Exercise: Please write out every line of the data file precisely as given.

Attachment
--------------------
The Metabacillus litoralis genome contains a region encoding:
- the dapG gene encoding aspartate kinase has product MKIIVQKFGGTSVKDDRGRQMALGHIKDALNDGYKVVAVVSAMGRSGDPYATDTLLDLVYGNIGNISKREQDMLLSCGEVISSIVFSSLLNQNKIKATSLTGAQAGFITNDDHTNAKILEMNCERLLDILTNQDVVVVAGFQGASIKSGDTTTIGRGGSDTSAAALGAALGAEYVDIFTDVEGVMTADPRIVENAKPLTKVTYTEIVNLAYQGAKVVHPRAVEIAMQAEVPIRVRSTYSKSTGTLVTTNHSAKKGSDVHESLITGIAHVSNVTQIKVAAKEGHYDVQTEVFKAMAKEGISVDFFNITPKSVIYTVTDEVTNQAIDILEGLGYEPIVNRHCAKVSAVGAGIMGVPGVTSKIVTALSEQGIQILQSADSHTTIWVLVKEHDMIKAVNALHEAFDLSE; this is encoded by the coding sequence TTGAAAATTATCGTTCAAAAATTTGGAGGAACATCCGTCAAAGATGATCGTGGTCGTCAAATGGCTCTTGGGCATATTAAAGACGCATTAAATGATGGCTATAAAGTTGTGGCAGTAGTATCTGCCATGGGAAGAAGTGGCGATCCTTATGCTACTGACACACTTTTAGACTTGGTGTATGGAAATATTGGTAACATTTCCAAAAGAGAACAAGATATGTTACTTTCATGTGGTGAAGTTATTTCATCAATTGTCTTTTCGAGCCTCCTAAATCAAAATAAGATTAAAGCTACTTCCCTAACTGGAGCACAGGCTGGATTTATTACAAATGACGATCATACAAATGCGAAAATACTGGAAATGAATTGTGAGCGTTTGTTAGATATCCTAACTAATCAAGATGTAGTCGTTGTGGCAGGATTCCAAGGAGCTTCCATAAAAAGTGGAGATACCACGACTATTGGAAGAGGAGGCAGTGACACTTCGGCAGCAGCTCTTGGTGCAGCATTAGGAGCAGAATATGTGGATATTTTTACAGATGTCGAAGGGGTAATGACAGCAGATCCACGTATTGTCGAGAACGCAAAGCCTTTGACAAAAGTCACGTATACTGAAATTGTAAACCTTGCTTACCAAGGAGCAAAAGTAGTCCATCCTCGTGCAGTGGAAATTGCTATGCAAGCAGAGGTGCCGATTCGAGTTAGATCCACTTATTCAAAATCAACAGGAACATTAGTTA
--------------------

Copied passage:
The Metabacillus litoralis genome contains a region encoding:
- the dapG gene encoding aspartate kinase has product MKIIVQKFGGTSVKDDRGRQMALGHIKDALNDGYKVVAVVSAMGRSGDPYATDTLLDLVYGNIGNISKREQDMLLSCGEVISSIVFSSLLNQNKIKATSLTGAQAGFITNDDHTNAKILEMNCERLLDILTNQDVVVVAGFQGASIKSGDTTTIGRGGSDTSAAALGAALGAEYVDIFTDVEGVMTADPRIVENAKPLTKVTYTEIVNLAYQGAKVVHPRAVEIAMQAEVPIRVRSTYSKSTGTLVTTNHSAKKGSDVHESLITGIAHVSNVTQIKVAAKEGHYDVQTEVFKAMAKEGISVDFFNITPKSVIYTVTDEVTNQAIDILEGLGYEPIVNRHCAKVSAVGAGIMGVPGVTSKIVTALSEQGIQILQSADSHTTIWVLVKEHDMIKAVNALHEAFDLSE; this is encoded by the coding sequence TTGAAAATTATCGTTCAAAAATTTGGAGGAACATCCGTCAAAGATGATCGTGGTCGTCAAATGGCTCTTGGGCATATTAAAGACGCATTAAATGATGGCTATAAAGTTGTGGCAGTAGTATCTGCCATGGGAAGAAGTGGCGATCCTTATGCTACTGACACACTTTTAGACTTGGTGTATGGAAATATTGGTAACATTTCCAAAAGAGAACAAGATATGTTACTTTCATGTGGTGAAGTTATTTCATCAATTGTCTTTTCGAGCCTCCTAAATCAAAATAAGATTAAAGCTACTTCCCTAACTGGAGCACAGGCTGGATTTATTACAAATGACGATCATACAAATGCGAAAATACTGGAAATGAATTGTGAGCGTTTGTTAGATATCCTAACTAATCAAGATGTAGTCGTTGTGGCAGGATTCCAAGGAGCTTCCATAAAAAGTGGAGATACCACGACTATTGGAAGAGGAGGCAGTGACACTTCGGCAGCAGCTCTTGGTGCAGCATTAGGAGCAGAATATGTGGATATTTTTACAGATGTCGAAGGGGTAATGACAGCAGATCCACGTATTGTCGAGAACGCAAAGCCTTTGACAAAAGTCACGTATACTGAAATTGTAAACCTTGCTTACCAAGGAGCAAAAGTAGTCCATCCTCGTGCAGTGGAAATTGCTATGCAAGCAGAGGTGCCGATTCGAGTTAGATCCACTTATTCAAAATCAACAGGAACATTAGTTA